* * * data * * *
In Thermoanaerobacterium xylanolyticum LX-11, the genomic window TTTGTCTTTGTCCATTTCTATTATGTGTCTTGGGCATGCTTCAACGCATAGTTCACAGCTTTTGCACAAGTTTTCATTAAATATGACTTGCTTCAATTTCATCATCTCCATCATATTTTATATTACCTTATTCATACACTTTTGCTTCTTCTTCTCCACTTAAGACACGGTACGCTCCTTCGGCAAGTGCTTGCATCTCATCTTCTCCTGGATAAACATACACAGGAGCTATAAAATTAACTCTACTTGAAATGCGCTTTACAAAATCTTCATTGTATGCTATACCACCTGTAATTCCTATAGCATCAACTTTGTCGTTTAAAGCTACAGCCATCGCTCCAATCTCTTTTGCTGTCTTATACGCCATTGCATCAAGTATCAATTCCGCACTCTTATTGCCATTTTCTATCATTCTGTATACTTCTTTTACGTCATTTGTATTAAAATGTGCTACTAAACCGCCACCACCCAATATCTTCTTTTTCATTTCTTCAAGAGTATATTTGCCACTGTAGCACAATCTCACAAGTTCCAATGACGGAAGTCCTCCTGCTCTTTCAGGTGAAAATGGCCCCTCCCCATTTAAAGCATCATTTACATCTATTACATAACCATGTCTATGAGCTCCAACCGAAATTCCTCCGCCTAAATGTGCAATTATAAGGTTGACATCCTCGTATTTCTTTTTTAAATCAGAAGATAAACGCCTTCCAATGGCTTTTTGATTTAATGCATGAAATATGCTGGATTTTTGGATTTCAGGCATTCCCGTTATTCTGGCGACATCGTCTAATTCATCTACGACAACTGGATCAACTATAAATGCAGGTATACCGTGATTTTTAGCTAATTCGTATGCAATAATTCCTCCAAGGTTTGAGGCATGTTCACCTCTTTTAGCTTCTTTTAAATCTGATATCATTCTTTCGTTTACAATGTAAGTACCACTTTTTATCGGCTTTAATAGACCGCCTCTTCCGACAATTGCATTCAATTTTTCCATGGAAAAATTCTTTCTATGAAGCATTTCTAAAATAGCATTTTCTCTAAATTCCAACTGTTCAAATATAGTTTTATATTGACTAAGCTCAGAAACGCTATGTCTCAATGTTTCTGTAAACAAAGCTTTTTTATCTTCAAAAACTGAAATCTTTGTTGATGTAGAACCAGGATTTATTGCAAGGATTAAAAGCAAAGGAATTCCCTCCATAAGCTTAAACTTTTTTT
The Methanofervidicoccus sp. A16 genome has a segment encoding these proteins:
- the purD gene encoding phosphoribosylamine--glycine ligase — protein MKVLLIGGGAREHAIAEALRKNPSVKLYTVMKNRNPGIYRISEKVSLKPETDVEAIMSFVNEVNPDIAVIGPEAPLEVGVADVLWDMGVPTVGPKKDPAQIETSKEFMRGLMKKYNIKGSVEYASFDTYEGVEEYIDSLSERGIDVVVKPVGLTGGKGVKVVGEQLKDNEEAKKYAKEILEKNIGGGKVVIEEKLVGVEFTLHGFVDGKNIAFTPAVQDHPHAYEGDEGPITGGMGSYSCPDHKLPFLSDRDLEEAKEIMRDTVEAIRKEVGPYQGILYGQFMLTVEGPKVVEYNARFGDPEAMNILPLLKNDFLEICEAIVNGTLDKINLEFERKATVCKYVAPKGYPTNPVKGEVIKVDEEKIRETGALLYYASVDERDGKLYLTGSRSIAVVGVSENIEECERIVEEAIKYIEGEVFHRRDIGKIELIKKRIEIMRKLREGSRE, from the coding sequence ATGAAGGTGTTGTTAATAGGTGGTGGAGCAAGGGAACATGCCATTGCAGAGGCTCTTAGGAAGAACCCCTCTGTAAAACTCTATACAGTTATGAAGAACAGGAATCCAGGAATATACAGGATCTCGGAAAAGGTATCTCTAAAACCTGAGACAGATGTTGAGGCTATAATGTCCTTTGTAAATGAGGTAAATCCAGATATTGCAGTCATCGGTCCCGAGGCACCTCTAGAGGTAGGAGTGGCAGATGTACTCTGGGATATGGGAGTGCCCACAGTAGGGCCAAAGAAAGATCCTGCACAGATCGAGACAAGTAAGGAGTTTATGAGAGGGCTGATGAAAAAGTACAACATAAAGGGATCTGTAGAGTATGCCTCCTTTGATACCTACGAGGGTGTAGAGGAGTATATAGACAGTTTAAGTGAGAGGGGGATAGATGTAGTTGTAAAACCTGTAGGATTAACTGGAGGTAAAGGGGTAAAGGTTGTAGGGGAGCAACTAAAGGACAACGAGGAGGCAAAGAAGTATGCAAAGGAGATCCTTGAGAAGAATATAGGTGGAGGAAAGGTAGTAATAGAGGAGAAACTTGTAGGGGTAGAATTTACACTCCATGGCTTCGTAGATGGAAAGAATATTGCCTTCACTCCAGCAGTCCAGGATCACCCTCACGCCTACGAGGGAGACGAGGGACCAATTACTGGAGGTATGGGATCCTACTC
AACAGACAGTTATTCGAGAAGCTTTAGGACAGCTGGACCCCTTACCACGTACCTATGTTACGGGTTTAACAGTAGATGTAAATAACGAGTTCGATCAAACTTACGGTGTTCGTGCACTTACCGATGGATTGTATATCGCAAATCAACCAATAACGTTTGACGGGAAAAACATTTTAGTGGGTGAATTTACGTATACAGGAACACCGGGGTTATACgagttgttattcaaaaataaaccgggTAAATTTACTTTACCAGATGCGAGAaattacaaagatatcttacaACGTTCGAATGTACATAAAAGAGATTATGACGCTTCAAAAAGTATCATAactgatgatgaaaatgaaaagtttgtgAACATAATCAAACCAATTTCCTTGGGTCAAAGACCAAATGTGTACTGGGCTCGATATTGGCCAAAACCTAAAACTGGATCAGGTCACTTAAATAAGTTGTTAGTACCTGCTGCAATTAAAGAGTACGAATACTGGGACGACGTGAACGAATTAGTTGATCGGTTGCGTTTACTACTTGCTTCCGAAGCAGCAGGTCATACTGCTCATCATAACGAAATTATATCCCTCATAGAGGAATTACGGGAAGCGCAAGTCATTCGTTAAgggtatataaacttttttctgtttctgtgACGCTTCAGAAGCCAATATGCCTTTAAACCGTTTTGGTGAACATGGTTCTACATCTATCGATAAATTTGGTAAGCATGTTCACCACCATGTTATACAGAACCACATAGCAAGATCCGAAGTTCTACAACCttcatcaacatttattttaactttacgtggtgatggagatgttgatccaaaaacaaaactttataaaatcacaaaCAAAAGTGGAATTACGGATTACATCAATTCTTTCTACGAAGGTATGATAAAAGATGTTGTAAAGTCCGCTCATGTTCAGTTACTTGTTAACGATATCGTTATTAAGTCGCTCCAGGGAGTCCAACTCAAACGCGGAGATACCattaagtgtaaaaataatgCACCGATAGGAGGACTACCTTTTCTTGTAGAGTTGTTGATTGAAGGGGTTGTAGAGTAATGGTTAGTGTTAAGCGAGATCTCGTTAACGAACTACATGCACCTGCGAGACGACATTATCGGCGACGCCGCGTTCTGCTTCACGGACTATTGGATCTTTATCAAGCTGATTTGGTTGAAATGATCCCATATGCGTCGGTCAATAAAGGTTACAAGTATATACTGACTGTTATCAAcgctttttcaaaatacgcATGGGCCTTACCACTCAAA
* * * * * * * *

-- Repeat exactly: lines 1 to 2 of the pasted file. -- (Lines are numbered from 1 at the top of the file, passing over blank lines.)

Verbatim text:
In Thermoanaerobacterium xylanolyticum LX-11, the genomic window TTTGTCTTTGTCCATTTCTATTATGTGTCTTGGGCATGCTTCAACGCATAGTTCACAGCTTTTGCACAAGTTTTCATTAAATATGACTTGCTTCAATTTCATCATCTCCATCATATTTTATATTACCTTATTCATACACTTTTGCTTCTTCTTCTCCACTTAAGACACGGTACGCTCCTTCGGCAAGTGCTTGCATCTCATCTTCTCCTGGATAAACATACACAGGAGCTATAAAATTAACTCTACTTGAAATGCGCTTTACAAAATCTTCATTGTATGCTATACCACCTGTAATTCCTATAGCATCAACTTTGTCGTTTAAAGCTACAGCCATCGCTCCAATCTCTTTTGCTGTCTTATACGCCATTGCATCAAGTATCAATTCCGCACTCTTATTGCCATTTTCTATCATTCTGTATACTTCTTTTACGTCATTTGTATTAAAATGTGCTACTAAACCGCCACCACCCAATATCTTCTTTTTCATTTCTTCAAGAGTATATTTGCCACTGTAGCACAATCTCACAAGTTCCAATGACGGAAGTCCTCCTGCTCTTTCAGGTGAAAATGGCCCCTCCCCATTTAAAGCATCATTTACATCTATTACATAACCATGTCTATGAGCTCCAACCGAAATTCCTCCGCCTAAATGTGCAATTATAAGGTTGACATCCTCGTATTTCTTTTTTAAATCAGAAGATAAACGCCTTCCAATGGCTTTTTGATTTAATGCATGAAATATGCTGGATTTTTGGATTTCAGGCATTCCCGTTATTCTGGCGACATCGTCTAATTCATCTACGACAACTGGATCAACTATAAATGCAGGTATACCGTGATTTTTAGCTAATTCGTATGCAATAATTCCTCCAAGGTTTGAGGCATGTTCACCTCTTTTAGCTTCTTTTAAATCTGATATCATTCTTTCGTTTACAATGTAAGTACCACTTTTTATCGGCTTTAATAGACCGCCTCTTCCGACAATTGCATTCAATTTTTCCATGGAAAAATTCTTTCTATGAAGCATTTCTAAAATAGCATTTTCTCTAAATTCCAACTGTTCAAATATAGTTTTATATTGACTAAGCTCAGAAACGCTATGTCTCAATGTTTCTGTAAACAAAGCTTTTTTATCTTCAAAAACTGAAATCTTTGTTGATGTAGAACCAGGATTTATTGCAAGGATTAAAAGCAAAGGAATTCCCTCCATAAGCTTAAACTTTTTTT
The Methanofervidicoccus sp. A16 genome has a segment encoding these proteins: